Identity and atrocity: international theatre since 1945

This post is a quick resource for students attending my lecture series (title above) in HT 2019. Links to all the handouts shared online are available below. Feedback is welcome, either in the comments section to this post or via email (sophie.duncan@ell.ox.ac.uk). The last lecture in the series will take place this Friday (Friday 15 February 2019) at 11 a.m. in Seminar Room K. All welcome.

Week 1: Southern Gothic, Gay Panic: Tennessee Williams’s Cat On A Hot Tin Roof (1955) and Suddenly Last Summer (1958). Handout.

Week 2: Beckett’s History Plays: Krapp’s Last Tape (1957)and Endgame (1958). Handout.

Week 3: Colonialism: fantasies and nightmares in Caryl Churchill’s The Hospital at the Time of the Revolution (1972) and Timberlake Wertenbaker’s Our Country’s Good (1988). Handout.

Week 4: Sexuality and the Holocaust play: Martin Sherman’s Bent (1979)and Sarah Kane’s Cleansed (1998). Handout.

Week 5: Black Histories: Athol Fugard, John Kani, and Winston Ntshona’s The Island (1972) and Lolita Chakrabarti’s Red Velvet (2012).  Handout.

Thank you to all those who have attended the lectures or been in touch about them – you can still discuss the series on Twitter, via the hashtag #IDtheatre.

Identity and atrocity: international theatre since 1945

This post is to publicise my lecture series this term on Identity and Atrocity in Anglophone theatre since 1945. It’ll be happening on Fridays at 11.15 in Lecture Room K of the English Faculty for Weeks 1–5 of term (18 Jan to 15 Feb), and the outline is below. For more information, leave a comment or email me (sophie.duncan at chch.ox.ac.uk). I’ll be tweeting about the lecture series at #IDtheatre – please join in, whether you’re attending or not!

Description:

This series looks at theatre written and performed in Britain, Ireland, America, South Africa and continental Europe since 1945, thinking about how drama presents transgressive and marginalised racial, sexual, and national identities when plays bring the past onstage. The plays in this series, disparate in form and setting, introduce post-1945 drama’s international contexts, exploring some of theatre’s most iconoclastic and influential responses to atrocity. All plays listed below are available via the database Drama Online, except The Island, copies of which are available in various university libraries. Key primary texts include:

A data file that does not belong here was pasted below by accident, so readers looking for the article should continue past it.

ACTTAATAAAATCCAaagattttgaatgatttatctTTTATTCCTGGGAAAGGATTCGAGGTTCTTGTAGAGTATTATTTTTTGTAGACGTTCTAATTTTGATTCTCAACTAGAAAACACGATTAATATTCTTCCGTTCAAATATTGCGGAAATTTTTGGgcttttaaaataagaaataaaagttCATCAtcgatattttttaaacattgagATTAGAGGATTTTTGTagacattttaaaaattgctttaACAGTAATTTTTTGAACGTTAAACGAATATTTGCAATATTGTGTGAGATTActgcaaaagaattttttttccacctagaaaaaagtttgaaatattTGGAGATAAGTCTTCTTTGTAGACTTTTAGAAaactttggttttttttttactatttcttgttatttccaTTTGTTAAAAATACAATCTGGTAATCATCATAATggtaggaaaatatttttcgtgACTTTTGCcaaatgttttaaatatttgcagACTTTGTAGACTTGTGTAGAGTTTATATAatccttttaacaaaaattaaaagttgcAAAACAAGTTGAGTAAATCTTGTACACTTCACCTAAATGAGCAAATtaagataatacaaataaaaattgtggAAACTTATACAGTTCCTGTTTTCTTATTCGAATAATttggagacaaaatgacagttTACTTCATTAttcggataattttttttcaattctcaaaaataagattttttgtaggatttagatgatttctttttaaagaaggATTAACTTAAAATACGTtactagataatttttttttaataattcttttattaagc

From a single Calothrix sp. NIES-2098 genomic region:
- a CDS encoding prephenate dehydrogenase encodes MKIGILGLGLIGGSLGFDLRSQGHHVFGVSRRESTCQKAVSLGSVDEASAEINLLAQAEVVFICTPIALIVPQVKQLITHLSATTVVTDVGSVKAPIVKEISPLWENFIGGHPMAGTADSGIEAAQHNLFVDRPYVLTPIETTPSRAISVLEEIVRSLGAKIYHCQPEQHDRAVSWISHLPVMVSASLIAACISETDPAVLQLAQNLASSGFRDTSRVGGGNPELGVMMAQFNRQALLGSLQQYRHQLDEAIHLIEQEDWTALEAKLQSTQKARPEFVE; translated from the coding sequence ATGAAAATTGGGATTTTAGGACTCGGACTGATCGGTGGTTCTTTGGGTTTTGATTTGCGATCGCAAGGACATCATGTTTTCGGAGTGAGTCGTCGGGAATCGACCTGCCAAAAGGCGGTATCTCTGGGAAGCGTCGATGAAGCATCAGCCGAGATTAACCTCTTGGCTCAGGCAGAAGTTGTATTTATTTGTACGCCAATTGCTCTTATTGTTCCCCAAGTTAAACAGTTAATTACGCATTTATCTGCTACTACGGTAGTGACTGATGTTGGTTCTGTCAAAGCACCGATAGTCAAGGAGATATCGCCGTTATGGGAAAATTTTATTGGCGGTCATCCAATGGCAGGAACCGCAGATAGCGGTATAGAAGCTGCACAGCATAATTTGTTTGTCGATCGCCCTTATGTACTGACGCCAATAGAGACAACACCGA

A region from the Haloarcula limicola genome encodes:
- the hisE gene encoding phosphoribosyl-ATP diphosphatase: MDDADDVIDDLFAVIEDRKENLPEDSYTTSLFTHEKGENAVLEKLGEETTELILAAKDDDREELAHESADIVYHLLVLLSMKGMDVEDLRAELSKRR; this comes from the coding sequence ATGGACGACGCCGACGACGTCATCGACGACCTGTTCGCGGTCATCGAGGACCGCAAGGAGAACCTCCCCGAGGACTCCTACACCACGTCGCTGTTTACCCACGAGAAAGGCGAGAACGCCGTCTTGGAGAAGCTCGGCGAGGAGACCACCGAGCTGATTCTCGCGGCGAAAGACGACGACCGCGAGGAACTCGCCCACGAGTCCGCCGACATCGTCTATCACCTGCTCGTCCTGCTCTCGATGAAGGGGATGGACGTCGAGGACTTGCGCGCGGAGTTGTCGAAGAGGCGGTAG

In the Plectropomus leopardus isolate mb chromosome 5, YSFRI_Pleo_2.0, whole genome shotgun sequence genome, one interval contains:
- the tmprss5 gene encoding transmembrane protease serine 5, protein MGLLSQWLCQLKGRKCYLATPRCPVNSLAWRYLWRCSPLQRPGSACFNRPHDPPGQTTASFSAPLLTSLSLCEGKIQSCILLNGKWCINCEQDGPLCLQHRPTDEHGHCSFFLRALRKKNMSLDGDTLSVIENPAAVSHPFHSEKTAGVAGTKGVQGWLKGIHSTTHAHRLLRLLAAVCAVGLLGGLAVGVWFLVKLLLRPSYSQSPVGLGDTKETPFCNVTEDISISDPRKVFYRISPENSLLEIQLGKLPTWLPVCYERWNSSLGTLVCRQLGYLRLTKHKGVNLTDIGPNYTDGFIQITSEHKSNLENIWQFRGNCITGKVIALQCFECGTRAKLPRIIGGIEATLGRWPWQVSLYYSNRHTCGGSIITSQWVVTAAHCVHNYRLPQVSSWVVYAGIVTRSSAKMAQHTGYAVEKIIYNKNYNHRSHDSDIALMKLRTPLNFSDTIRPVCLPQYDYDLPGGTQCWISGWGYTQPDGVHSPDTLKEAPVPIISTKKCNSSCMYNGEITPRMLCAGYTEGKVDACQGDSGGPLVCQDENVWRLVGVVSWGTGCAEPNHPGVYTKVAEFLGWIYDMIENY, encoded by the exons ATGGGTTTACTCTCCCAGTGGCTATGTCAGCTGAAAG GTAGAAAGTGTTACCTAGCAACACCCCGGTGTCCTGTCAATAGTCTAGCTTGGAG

Week 1: Southern Gothic, Gay Panic: Tennessee Williams’s Cat On A Hot Tin Roof (1955) and Suddenly Last Summer (1958).

Week 2: Beckett’s History Plays: Krapp’s Last Tape (1957)and Endgame (1958).

Week 3: Colonialism: fantasies and nightmares in Caryl Churchill’s The Hospital at the Time of the Revolution (1972) and Timberlake Wertenbaker’s Our Country’s Good (1988).

Week 4: Sexuality and the Holocaust play: Martin Sherman’s Bent (1979)and Sarah Kane’s Cleansed (1998).

Week 5: Blackness and Adaptation: Athol Fugard, John Kani, and Winston Ntshona’s The Island (1972) and Lolita Chakrabarti’s Red Velvet (2012).

[REVIEW] Suddenly Last Summer, ETC, Oxford Playhouse

Here is my mini review of Suddenly Last Summer: Mary Higgins should be booked in to play Hecuba twice a term until she graduates. Ideally in a newly-discovered translation by Sylvia Plath. She rises with red hair and eats men like air as the disturbed Catherine in this disorientatingly ambitious version of Williams’s Dead Gay New Orleans Play. Derek Mitchell plays Violet Venables as a geriatric Blanche du Bois, successfully crossed with the disembodied head of Madame Leota. The results are horribly brilliant.

The experimental score is the most ambitious and perhaps least successful bit of the production, stuck in an aural aesthetic standoff between Teutonic techno and Lana del Rey. The onstage singer and guitarist (Georgia Bruce) is brilliant. Suddenly Last Summer is a one-act (keywords: lobotomy, cannibals), which director Sammy Glover has expanded with movement sequences that initially made me worry she’d have preferred to shoot a music video, but in retrospect illuminated the play.

The supporting cast are strong – especially Ell Potter and Aaron Skates, who as Catherine’s mother and brother make fireworks out of the first and second prizes in the Tennessee Williams Most Thankless Supporting Role competition. Skates’s Louisiana accent is particularly spot on (I say this with all the authority of someone who’s spent precisely a week in New Orleans and bored people with the Instagrams ever since. ‘Ah, yes, Garden District,’ I smugged during the performance, in a manner more usually seen by people cleverness-signalling at Jacobean comedies).

But, yes. Mary Higgins and Derek Mitchell. Casting Mitchell as Violet may have been ‘controversial’, but as it turns out, nobody could better depict that she-pander (nails grappling for purchase on your forearm, wig bobbing incessantly) than a second-year undergraduate. As for Higgins, Tennessee Williams only wrote two female characters (groteseque whore/saviour-wife), and sensibly Higgins and Glover have conspired that the former shouldn’t play either. As I said – Hecuba. It’s ages til finals.